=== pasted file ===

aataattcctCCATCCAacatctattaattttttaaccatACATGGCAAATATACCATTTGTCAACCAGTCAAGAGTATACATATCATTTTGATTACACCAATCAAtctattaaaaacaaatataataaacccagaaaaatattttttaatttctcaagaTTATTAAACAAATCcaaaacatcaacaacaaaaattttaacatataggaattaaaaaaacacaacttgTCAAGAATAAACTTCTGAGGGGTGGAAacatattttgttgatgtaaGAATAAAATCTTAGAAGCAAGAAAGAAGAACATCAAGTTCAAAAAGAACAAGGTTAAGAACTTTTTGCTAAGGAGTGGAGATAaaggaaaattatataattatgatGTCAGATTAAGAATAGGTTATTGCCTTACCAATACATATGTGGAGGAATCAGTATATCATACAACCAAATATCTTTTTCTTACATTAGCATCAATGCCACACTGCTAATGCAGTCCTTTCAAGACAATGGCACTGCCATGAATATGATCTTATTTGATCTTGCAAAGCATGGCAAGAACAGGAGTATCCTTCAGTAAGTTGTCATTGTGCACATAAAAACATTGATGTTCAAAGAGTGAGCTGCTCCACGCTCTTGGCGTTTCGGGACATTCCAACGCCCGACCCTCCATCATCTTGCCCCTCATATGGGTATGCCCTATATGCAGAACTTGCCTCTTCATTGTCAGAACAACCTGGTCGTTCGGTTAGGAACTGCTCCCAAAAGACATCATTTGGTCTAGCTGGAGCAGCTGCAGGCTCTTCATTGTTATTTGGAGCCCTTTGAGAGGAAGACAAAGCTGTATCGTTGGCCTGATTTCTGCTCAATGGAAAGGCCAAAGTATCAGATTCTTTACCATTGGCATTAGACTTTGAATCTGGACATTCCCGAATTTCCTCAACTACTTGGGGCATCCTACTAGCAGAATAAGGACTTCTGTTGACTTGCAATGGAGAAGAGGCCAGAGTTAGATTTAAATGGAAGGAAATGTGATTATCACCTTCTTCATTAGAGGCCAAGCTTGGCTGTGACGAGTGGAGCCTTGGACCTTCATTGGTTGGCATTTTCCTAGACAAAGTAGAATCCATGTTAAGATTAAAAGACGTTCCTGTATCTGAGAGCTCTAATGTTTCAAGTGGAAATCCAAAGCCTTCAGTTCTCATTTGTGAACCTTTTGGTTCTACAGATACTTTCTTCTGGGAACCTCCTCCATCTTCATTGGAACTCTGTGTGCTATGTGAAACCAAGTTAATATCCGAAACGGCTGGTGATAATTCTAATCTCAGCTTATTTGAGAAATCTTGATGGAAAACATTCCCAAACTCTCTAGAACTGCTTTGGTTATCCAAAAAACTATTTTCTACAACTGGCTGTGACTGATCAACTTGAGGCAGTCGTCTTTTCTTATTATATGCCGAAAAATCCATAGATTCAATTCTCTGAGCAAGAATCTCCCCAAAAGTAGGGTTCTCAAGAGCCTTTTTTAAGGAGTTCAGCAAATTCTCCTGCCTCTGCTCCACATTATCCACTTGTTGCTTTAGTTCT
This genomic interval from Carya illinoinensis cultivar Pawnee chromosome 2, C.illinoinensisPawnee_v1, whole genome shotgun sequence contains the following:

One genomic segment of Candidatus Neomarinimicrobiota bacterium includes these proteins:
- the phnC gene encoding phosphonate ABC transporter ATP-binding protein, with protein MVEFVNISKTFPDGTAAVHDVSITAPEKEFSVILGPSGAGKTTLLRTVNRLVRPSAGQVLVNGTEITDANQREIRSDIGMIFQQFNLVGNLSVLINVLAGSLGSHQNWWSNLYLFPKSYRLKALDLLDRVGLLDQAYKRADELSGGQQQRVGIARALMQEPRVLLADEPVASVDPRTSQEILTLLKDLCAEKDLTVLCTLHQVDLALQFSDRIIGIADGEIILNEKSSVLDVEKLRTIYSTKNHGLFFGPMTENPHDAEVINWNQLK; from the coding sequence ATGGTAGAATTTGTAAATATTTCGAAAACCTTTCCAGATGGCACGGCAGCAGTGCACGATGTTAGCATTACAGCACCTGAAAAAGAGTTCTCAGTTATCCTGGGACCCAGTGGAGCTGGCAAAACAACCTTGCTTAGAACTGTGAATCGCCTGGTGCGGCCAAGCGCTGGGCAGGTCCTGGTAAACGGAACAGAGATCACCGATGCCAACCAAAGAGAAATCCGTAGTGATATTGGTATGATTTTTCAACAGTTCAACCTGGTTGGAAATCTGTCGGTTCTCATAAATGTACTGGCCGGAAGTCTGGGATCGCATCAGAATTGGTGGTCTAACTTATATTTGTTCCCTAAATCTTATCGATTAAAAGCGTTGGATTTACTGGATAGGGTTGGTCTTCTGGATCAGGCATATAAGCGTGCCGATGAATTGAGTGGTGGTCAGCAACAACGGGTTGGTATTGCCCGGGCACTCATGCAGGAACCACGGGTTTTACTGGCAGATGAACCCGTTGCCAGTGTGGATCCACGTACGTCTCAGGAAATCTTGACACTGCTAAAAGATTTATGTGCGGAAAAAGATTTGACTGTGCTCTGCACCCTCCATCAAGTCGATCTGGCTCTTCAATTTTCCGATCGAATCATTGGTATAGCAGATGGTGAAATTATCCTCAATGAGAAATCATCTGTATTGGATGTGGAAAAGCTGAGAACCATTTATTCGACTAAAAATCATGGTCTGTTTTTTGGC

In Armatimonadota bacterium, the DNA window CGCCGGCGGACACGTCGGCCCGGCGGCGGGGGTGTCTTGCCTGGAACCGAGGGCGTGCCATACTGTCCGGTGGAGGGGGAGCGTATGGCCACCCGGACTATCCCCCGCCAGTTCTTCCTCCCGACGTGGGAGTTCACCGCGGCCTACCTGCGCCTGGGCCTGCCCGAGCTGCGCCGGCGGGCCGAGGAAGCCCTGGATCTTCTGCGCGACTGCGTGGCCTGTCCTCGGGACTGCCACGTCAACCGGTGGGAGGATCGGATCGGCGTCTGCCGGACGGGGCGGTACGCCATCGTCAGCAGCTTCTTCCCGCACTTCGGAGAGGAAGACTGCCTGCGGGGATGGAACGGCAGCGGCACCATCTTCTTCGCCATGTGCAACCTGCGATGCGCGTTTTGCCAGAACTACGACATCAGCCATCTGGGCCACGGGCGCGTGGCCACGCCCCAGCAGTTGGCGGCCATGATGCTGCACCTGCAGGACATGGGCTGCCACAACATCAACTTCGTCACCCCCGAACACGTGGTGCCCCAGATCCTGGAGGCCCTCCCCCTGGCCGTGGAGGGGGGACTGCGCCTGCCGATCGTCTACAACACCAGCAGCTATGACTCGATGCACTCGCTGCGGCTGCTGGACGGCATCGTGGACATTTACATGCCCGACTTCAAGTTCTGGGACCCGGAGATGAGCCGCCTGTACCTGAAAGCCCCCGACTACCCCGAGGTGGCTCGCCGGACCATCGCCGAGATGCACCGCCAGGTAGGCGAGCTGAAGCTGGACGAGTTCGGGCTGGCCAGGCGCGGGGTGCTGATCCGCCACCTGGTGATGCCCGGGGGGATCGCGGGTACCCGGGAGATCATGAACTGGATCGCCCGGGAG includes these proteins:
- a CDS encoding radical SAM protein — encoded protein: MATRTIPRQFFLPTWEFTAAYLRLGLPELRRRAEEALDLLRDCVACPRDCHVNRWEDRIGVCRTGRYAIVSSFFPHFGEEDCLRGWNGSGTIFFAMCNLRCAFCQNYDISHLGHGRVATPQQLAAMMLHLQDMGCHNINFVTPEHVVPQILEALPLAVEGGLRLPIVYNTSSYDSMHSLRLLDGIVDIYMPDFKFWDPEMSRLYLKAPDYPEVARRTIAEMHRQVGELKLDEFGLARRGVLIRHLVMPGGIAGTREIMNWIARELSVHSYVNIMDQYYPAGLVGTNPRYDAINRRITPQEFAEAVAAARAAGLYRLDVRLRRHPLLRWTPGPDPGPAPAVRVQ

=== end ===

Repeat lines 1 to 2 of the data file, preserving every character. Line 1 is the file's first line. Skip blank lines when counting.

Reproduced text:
aataattcctCCATCCAacatctattaattttttaaccatACATGGCAAATATACCATTTGTCAACCAGTCAAGAGTATACATATCATTTTGATTACACCAATCAAtctattaaaaacaaatataataaacccagaaaaatattttttaatttctcaagaTTATTAAACAAATCcaaaacatcaacaacaaaaattttaacatataggaattaaaaaaacacaacttgTCAAGAATAAACTTCTGAGGGGTGGAAacatattttgttgatgtaaGAATAAAATCTTAGAAGCAAGAAAGAAGAACATCAAGTTCAAAAAGAACAAGGTTAAGAACTTTTTGCTAAGGAGTGGAGATAaaggaaaattatataattatgatGTCAGATTAAGAATAGGTTATTGCCTTACCAATACATATGTGGAGGAATCAGTATATCATACAACCAAATATCTTTTTCTTACATTAGCATCAATGCCACACTGCTAATGCAGTCCTTTCAAGACAATGGCACTGCCATGAATATGATCTTATTTGATCTTGCAAAGCATGGCAAGAACAGGAGTATCCTTCAGTAAGTTGTCATTGTGCACATAAAAACATTGATGTTCAAAGAGTGAGCTGCTCCACGCTCTTGGCGTTTCGGGACATTCCAACGCCCGACCCTCCATCATCTTGCCCCTCATATGGGTATGCCCTATATGCAGAACTTGCCTCTTCATTGTCAGAACAACCTGGTCGTTCGGTTAGGAACTGCTCCCAAAAGACATCATTTGGTCTAGCTGGAGCAGCTGCAGGCTCTTCATTGTTATTTGGAGCCCTTTGAGAGGAAGACAAAGCTGTATCGTTGGCCTGATTTCTGCTCAATGGAAAGGCCAAAGTATCAGATTCTTTACCATTGGCATTAGACTTTGAATCTGGACATTCCCGAATTTCCTCAACTACTTGGGGCATCCTACTAGCAGAATAAGGACTTCTGTTGACTTGCAATGGAGAAGAGGCCAGAGTTAGATTTAAATGGAAGGAAATGTGATTATCACCTTCTTCATTAGAGGCCAAGCTTGGCTGTGACGAGTGGAGCCTTGGACCTTCATTGGTTGGCATTTTCCTAGACAAAGTAGAATCCATGTTAAGATTAAAAGACGTTCCTGTATCTGAGAGCTCTAATGTTTCAAGTGGAAATCCAAAGCCTTCAGTTCTCATTTGTGAACCTTTTGGTTCTACAGATACTTTCTTCTGGGAACCTCCTCCATCTTCATTGGAACTCTGTGTGCTATGTGAAACCAAGTTAATATCCGAAACGGCTGGTGATAATTCTAATCTCAGCTTATTTGAGAAATCTTGATGGAAAACATTCCCAAACTCTCTAGAACTGCTTTGGTTATCCAAAAAACTATTTTCTACAACTGGCTGTGACTGATCAACTTGAGGCAGTCGTCTTTTCTTATTATATGCCGAAAAATCCATAGATTCAATTCTCTGAGCAAGAATCTCCCCAAAAGTAGGGTTCTCAAGAGCCTTTTTTAAGGAGTTCAGCAAATTCTCCTGCCTCTGCTCCACATTATCCACTTGTTGCTTTAGTTCT
This genomic interval from Carya illinoinensis cultivar Pawnee chromosome 2, C.illinoinensisPawnee_v1, whole genome shotgun sequence contains the following: